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What is the difference between decoupled CMS and headless CMS?

There's more than one approach to content management systems. Expert Geoffrey Bock outlines how a decoupled CMS differs from a headless CMS architecture.

A decoupled content management system architecture and headless CMS define different approaches for content delivery....

But, like comparisons between apples and oranges, they solve different problems based on different assumptions and produce different business results.

Decoupled CMS assumes that content is going to be delivered to a single channel, a web browser. It separates (or decouples) content production from content delivery and deploys each set of capabilities on separate servers. Decoupling is designed to improve performance and enhance security.

A single CMS product makes the interconnections between content production and content delivery servers through a proprietary protocol. Typically, the two servers are hosted on separate computer hardware running within an enterprise infrastructure.

With decoupled CMS, an organization can increase the responsiveness of webpage requests by tuning the performance of the content delivery server and adding additional resources as needed. Furthermore, an organization can enhance the security for its content development activities by running the content production server inside its firewall.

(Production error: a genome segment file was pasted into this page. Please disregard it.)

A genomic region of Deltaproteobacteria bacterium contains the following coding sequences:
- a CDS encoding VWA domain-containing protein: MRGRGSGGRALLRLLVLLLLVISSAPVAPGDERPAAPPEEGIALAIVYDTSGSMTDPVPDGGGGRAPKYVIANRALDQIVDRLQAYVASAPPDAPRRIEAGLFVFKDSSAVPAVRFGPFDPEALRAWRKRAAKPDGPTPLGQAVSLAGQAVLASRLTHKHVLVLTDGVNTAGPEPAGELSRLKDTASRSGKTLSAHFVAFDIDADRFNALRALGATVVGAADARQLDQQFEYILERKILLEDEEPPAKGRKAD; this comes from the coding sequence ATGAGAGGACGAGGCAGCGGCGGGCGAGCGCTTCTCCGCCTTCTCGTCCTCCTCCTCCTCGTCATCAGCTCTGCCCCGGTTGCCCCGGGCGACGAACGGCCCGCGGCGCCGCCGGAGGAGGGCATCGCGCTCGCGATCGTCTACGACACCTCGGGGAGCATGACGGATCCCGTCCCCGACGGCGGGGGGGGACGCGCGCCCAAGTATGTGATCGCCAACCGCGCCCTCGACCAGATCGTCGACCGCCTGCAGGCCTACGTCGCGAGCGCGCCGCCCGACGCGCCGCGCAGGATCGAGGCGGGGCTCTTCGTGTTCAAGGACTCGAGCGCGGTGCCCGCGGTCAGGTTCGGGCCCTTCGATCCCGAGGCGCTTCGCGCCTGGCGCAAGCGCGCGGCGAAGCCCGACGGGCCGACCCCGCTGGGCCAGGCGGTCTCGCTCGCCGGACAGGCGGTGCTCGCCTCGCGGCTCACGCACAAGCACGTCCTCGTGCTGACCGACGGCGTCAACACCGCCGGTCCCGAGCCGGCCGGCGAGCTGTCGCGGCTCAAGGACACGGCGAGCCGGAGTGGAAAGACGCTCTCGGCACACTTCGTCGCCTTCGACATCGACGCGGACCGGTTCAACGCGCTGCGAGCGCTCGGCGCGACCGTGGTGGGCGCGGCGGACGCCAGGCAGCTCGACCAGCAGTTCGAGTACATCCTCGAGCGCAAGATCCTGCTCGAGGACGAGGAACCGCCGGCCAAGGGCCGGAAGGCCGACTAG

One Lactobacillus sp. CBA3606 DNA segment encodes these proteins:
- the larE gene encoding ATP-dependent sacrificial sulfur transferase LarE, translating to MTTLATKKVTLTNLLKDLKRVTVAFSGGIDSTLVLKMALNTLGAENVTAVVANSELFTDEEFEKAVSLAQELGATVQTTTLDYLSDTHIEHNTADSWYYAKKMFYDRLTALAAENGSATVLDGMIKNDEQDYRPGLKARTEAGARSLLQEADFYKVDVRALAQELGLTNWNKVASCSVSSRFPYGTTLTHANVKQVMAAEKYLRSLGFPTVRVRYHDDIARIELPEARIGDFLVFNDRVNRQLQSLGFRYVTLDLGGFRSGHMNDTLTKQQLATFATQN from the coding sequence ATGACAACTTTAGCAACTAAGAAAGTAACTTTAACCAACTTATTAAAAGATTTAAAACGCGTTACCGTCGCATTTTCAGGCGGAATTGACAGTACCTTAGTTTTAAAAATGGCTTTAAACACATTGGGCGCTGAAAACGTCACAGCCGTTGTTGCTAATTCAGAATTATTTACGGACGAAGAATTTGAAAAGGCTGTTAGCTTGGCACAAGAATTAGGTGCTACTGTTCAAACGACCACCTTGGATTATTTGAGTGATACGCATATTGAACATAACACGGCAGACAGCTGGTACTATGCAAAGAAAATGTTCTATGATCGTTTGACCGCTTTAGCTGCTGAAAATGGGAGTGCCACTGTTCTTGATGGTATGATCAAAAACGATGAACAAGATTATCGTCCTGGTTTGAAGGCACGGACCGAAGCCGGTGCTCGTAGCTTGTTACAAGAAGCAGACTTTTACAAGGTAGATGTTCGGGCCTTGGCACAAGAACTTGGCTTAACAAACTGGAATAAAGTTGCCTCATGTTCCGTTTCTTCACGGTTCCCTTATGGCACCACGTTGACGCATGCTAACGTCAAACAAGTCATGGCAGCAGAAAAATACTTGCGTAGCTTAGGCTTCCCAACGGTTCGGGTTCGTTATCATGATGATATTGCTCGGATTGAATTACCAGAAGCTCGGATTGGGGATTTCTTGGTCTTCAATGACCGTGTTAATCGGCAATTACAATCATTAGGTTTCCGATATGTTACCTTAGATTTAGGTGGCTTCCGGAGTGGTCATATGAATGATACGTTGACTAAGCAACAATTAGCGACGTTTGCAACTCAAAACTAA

A headless CMS architecture assumes that content is going to be delivered across multiple channels, beyond web browsers to include mobile and social apps, kiosks, marketing automation platforms, customer relationship management and environments that have yet to be invented. It seeks to ensure flexibility and extensibility when producing omnichannel digital experiences.

Headless CMS separates content production from content delivery with an innovative twist: It supports sourcing, curating and managing content across these multiple channels, without specifying the delivery environment. For instance, a marketing team can produce the content for a promotional campaign once, and then have it easily appear on branded websites, within a series of email messages for a drip campaign and within in-store kiosks -- all correctly formatted and tuned to the devices and environment.

Headless CMS focuses on content production activities and stores the results in a content hub, accessible to many different delivery environments through standardized protocols that are based on RESTful services.

Headless CMS is usually deployed as a cloud-based platform or as a set of cloud-native services. Security, extensibility and scalability are maintained through the cloud-based infrastructure.

Next Steps

Some benefits of moving to headless customer relationship management

How enterprise content management tools can address content management issues

A look at the effects of a cloud-based CMS

This was last published in June 2017

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